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Gender EffectCapitalism, Feminism, and the Corporate Politics of Development$
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Kathryn Moeller

Print publication date: 2018

Print ISBN-13: 9780520286382

Published to California Scholarship Online: September 2018

DOI: 10.1525/california/9780520286382.001.0001

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PRINTED FROM CALIFORNIA SCHOLARSHIP ONLINE (www.california.universitypressscholarship.com). (c) Copyright University of California Press, 2018. All Rights Reserved. Under the terms of the licence agreement, an individual user may print out a PDF of a single chapter of a monograph in CALSO for personal use (for details see www.california.universitypressscholarship.com/page/535/privacy-policy-and-legal-notice).date: 12 December 2018

The Spectacle of Empowering Girls and Women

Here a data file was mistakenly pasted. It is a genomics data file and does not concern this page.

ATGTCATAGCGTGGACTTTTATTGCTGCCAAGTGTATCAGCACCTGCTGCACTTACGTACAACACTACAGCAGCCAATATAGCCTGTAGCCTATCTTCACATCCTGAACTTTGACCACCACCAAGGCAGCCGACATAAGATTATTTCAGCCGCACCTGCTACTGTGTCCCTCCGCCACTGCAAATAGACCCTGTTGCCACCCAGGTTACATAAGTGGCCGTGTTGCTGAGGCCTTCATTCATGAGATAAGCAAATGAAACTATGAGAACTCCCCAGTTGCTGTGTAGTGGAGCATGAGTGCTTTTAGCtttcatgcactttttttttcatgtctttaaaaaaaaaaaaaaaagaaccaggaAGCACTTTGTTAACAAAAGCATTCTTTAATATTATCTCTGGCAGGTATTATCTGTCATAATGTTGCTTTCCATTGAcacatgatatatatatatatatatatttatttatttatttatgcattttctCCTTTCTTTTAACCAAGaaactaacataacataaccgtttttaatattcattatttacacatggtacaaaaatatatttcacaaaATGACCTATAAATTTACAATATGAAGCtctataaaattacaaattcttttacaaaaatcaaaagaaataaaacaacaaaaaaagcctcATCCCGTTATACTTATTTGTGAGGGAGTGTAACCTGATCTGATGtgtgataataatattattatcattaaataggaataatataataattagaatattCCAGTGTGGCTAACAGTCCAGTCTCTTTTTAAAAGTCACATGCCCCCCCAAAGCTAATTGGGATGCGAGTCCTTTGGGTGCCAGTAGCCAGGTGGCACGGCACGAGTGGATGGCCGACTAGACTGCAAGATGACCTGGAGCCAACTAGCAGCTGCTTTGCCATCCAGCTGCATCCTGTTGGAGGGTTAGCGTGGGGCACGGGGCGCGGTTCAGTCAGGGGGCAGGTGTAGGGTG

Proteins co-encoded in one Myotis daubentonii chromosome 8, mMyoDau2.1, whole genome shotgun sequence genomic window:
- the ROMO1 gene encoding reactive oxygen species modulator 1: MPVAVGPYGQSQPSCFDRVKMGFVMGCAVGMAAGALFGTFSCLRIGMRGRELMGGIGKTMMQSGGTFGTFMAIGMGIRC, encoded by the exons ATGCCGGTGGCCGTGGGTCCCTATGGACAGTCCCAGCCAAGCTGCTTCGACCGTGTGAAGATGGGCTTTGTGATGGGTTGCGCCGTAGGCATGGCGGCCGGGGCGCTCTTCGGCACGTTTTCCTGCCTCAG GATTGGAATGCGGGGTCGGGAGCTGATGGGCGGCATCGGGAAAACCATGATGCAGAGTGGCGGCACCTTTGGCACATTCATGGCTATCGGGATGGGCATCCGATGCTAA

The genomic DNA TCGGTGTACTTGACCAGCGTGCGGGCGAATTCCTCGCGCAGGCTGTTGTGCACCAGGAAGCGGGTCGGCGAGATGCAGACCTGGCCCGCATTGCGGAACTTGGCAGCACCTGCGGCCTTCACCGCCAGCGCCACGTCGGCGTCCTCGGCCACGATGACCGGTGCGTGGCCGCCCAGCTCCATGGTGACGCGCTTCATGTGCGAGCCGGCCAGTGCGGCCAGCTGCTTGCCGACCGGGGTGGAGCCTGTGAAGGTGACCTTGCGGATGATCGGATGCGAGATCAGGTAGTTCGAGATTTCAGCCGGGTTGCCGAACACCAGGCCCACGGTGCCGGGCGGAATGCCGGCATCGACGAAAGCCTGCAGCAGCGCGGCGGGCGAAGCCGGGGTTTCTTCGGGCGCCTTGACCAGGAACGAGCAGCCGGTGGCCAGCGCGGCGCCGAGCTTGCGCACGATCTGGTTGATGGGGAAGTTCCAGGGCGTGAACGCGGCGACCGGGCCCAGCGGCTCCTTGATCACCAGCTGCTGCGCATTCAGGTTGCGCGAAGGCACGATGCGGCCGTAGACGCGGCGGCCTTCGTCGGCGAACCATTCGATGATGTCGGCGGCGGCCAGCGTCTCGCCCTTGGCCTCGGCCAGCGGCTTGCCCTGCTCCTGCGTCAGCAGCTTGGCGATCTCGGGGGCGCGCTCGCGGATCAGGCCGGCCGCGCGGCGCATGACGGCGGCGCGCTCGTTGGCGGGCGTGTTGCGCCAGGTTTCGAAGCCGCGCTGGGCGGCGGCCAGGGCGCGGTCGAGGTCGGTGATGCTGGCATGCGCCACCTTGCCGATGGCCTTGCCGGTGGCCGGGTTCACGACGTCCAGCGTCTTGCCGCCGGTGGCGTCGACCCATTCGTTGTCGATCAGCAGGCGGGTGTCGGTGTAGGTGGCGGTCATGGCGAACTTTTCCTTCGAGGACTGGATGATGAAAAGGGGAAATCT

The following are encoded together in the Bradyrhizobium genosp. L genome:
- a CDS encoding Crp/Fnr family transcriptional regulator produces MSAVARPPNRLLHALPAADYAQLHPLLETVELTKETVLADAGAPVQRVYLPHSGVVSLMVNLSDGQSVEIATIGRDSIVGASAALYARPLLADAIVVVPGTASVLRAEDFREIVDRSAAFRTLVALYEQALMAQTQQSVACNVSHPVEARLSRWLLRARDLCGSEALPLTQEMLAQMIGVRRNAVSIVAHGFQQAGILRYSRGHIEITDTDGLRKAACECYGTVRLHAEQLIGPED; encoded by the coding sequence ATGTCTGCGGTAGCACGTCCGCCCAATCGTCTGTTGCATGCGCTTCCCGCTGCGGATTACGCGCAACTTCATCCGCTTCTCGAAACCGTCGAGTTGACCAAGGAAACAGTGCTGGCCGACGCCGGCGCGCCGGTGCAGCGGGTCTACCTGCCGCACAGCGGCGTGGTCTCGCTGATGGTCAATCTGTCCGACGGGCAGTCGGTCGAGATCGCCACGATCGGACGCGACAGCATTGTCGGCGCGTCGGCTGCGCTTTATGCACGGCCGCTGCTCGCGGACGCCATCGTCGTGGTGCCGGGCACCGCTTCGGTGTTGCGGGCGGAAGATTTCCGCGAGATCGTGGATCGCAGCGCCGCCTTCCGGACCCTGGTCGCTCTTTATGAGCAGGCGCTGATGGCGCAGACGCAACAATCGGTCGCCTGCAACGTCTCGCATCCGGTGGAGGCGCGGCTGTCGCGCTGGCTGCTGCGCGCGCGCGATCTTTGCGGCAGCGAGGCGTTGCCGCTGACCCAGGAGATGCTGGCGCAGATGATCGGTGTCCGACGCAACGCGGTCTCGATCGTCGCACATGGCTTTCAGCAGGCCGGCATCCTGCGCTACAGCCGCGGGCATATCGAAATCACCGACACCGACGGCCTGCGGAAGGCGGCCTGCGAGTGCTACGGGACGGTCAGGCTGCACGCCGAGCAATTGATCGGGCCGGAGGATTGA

The Spectacle of Empowering Girls and Women

Chapter:
(p.92) 3 The Spectacle of Empowering Girls and Women
Source:
Gender Effect
Author(s):

Kathryn Moeller

Publisher:
University of California Press
DOI:10.1525/california/9780520286382.003.0004

Chapter 3 explores how and why poor girls and women become the means for ameliorating corporate crises and the broader problems of capitalism. It illustrates how two corporations embroiled in controversy, ExxonMobil and Goldman Sachs, reimagined themselves as benevolent yet strategic development actors committed to poor girls and women. The chapter examines how these corporations operate within the space of the Clinton Global Initiative to develop the concept of poverty as spectacle as a new way of thinking about the potential productivity of gendered, racialized, and classed regimes of representation of third world poverty and corporate benevolence that undergird the business of empowering girls and women.

Keywords:   poverty as spectacle, business case for empowering girls and women, frontier capitalism, philanthropy, regime of representation, race, gender, Clinton Global Initiative

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